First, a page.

A Journal of poetry and kindred prose

Susan McLean

is a professor of English at Southwest Minnesota State University. Her poems have appeared in The Formalist, Iambs and Trochees, Light Quarterly, and elsewhere. A chapbook of her autobiographical poems, Holding Patterns, is available from Finishing Line Press.

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This is no fairy tale, no dream come true.
You’re awkward when you first meet, unaware
of any sudden spark. It could be you

just want a date, and like somebody who
can make you laugh. You’re sick of solitaire
and dying for a dance. No dreams come true,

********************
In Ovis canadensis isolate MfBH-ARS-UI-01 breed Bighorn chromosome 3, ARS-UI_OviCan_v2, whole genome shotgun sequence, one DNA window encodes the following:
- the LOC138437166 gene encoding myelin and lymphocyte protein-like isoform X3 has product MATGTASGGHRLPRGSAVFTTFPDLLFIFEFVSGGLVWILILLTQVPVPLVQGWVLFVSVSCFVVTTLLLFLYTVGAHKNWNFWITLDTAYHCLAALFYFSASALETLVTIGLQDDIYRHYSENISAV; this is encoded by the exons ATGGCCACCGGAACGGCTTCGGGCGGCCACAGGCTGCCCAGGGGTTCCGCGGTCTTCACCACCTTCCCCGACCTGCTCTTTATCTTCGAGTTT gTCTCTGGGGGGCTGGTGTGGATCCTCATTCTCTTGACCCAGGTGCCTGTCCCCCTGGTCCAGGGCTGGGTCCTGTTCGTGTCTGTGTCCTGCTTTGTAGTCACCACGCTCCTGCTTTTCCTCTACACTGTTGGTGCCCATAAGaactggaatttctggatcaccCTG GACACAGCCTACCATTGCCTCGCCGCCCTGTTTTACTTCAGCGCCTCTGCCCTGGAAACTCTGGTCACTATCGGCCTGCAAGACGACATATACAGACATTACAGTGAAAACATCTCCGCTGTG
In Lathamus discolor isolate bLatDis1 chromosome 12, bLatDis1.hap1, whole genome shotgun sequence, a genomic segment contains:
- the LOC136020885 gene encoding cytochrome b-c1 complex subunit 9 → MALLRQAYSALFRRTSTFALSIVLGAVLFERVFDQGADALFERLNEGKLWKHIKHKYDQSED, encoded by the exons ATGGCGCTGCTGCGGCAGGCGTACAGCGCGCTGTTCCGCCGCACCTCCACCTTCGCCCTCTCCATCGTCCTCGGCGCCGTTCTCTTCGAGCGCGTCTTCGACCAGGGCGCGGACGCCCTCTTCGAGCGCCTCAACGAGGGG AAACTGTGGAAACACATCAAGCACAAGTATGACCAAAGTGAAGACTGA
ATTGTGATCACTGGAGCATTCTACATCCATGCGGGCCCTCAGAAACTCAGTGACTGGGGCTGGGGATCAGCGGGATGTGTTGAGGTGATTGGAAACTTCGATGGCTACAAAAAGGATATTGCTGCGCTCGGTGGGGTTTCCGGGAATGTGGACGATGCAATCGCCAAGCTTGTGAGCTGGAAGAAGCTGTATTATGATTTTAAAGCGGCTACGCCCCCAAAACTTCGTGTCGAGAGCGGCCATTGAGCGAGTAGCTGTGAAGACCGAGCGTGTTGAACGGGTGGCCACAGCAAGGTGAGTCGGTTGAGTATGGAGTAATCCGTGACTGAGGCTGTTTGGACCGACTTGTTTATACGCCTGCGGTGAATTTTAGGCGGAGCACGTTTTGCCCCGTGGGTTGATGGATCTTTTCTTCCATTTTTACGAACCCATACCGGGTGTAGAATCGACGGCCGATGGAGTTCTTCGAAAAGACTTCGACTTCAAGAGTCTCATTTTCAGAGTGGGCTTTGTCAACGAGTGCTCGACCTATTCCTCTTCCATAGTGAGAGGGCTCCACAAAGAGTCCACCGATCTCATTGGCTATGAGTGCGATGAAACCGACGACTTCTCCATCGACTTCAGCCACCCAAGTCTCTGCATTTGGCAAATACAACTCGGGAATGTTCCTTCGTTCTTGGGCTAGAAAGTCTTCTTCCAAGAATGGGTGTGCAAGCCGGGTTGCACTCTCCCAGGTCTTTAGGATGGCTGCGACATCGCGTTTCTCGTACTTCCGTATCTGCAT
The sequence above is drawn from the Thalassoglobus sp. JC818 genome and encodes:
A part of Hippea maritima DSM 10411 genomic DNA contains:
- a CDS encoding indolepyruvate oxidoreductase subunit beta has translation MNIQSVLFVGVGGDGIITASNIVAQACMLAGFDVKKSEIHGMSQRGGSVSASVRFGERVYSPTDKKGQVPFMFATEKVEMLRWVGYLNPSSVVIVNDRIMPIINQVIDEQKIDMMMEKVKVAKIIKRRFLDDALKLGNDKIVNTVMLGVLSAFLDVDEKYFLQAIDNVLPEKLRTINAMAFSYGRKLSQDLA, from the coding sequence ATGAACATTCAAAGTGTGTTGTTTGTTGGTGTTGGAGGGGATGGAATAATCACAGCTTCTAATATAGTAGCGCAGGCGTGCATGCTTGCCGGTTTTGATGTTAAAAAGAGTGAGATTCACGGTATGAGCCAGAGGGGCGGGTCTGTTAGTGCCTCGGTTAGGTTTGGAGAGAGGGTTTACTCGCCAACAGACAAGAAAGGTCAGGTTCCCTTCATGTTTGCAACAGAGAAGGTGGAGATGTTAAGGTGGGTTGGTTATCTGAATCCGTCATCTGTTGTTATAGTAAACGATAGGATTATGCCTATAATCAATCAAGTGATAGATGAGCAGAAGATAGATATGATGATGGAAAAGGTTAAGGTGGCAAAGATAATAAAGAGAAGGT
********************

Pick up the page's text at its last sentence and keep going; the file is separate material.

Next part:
but daily calls are nicer than you knew.
Your parents disapprove, which makes you care
more stubbornly. Later, it could be you

just skip the something borrowed, something blue,
and find a cheap one-bedroom flat to share.
Living on cold cuts is no dream come true.

You learn to cook, to budget, to make do
with chicken livers and vin ordinaire.
After you’ve finished school, it could be you

take jobs in different states, as you pursue
your dreams. Once more, your voices bridge the air,
mile after lonely mile. No dreams come true,
but someone dies at the end. It could be you.



At eighteen, trying to write and keen for glory,
I couldn’t scrounge the bones of a single story.
I fished in fantasy, without a bite.
Even if tarted up, my past seemed trite
and prosy, not worth digging up again—
yet much I write of now had happened then.
I sift through memory’s middens, one by one,
to find out what I am, before I’m done.